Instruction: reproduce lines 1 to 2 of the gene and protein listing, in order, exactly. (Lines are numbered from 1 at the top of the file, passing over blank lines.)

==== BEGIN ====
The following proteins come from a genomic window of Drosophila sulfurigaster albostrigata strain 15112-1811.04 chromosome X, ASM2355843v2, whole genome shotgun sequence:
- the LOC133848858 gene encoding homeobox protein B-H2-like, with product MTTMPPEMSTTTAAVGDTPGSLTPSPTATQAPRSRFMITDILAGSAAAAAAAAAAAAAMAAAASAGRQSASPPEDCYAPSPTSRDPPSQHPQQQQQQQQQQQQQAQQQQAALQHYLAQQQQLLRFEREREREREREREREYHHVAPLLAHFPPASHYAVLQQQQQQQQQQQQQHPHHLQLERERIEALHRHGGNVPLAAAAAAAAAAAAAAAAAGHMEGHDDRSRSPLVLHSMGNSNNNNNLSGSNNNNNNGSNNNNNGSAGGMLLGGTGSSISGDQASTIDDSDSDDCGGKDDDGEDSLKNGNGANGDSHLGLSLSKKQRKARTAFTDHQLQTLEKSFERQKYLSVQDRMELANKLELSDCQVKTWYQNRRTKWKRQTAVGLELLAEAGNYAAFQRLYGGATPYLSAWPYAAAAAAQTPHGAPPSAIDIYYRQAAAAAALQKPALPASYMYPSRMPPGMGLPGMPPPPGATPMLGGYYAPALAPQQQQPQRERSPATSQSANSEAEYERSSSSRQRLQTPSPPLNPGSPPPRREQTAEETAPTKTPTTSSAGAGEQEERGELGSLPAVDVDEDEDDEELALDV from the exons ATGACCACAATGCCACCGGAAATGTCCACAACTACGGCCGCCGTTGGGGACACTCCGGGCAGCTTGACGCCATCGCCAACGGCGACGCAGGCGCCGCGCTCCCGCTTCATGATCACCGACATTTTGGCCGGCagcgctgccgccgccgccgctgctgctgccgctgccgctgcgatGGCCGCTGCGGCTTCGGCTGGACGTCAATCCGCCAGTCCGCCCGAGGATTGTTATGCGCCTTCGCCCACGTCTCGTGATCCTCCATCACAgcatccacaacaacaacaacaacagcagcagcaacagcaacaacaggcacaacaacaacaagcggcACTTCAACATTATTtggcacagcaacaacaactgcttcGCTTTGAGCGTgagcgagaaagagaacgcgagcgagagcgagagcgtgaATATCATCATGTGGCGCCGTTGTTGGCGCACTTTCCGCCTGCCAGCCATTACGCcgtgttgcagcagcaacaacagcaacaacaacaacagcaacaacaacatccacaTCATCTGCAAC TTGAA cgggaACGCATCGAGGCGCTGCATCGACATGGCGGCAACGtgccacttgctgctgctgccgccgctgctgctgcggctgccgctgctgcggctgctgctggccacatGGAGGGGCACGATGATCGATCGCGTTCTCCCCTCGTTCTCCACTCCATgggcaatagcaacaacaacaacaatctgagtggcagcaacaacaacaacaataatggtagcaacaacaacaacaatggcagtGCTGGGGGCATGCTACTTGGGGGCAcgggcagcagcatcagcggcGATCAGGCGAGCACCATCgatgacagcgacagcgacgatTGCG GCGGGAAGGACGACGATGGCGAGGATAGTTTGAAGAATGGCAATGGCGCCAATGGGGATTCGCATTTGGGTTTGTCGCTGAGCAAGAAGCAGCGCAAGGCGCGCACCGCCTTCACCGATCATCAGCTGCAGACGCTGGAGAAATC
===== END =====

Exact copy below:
The following proteins come from a genomic window of Drosophila sulfurigaster albostrigata strain 15112-1811.04 chromosome X, ASM2355843v2, whole genome shotgun sequence:
- the LOC133848858 gene encoding homeobox protein B-H2-like, with product MTTMPPEMSTTTAAVGDTPGSLTPSPTATQAPRSRFMITDILAGSAAAAAAAAAAAAAMAAAASAGRQSASPPEDCYAPSPTSRDPPSQHPQQQQQQQQQQQQQAQQQQAALQHYLAQQQQLLRFEREREREREREREREYHHVAPLLAHFPPASHYAVLQQQQQQQQQQQQQHPHHLQLERERIEALHRHGGNVPLAAAAAAAAAAAAAAAAAGHMEGHDDRSRSPLVLHSMGNSNNNNNLSGSNNNNNNGSNNNNNGSAGGMLLGGTGSSISGDQASTIDDSDSDDCGGKDDDGEDSLKNGNGANGDSHLGLSLSKKQRKARTAFTDHQLQTLEKSFERQKYLSVQDRMELANKLELSDCQVKTWYQNRRTKWKRQTAVGLELLAEAGNYAAFQRLYGGATPYLSAWPYAAAAAAQTPHGAPPSAIDIYYRQAAAAAALQKPALPASYMYPSRMPPGMGLPGMPPPPGATPMLGGYYAPALAPQQQQPQRERSPATSQSANSEAEYERSSSSRQRLQTPSPPLNPGSPPPRREQTAEETAPTKTPTTSSAGAGEQEERGELGSLPAVDVDEDEDDEELALDV from the exons ATGACCACAATGCCACCGGAAATGTCCACAACTACGGCCGCCGTTGGGGACACTCCGGGCAGCTTGACGCCATCGCCAACGGCGACGCAGGCGCCGCGCTCCCGCTTCATGATCACCGACATTTTGGCCGGCagcgctgccgccgccgccgctgctgctgccgctgccgctgcgatGGCCGCTGCGGCTTCGGCTGGACGTCAATCCGCCAGTCCGCCCGAGGATTGTTATGCGCCTTCGCCCACGTCTCGTGATCCTCCATCACAgcatccacaacaacaacaacaacagcagcagcaacagcaacaacaggcacaacaacaacaagcggcACTTCAACATTATTtggcacagcaacaacaactgcttcGCTTTGAGCGTgagcgagaaagagaacgcgagcgagagcgagagcgtgaATATCATCATGTGGCGCCGTTGTTGGCGCACTTTCCGCCTGCCAGCCATTACGCcgtgttgcagcagcaacaacagcaacaacaacaacagcaacaacaacatccacaTCATCTGCAAC TTGAA cgggaACGCATCGAGGCGCTGCATCGACATGGCGGCAACGtgccacttgctgctgctgccgccgctgctgctgcggctgccgctgctgcggctgctgctggccacatGGAGGGGCACGATGATCGATCGCGTTCTCCCCTCGTTCTCCACTCCATgggcaatagcaacaacaacaacaatctgagtggcagcaacaacaacaacaataatggtagcaacaacaacaacaatggcagtGCTGGGGGCATGCTACTTGGGGGCAcgggcagcagcatcagcggcGATCAGGCGAGCACCATCgatgacagcgacagcgacgatTGCG GCGGGAAGGACGACGATGGCGAGGATAGTTTGAAGAATGGCAATGGCGCCAATGGGGATTCGCATTTGGGTTTGTCGCTGAGCAAGAAGCAGCGCAAGGCGCGCACCGCCTTCACCGATCATCAGCTGCAGACGCTGGAGAAATC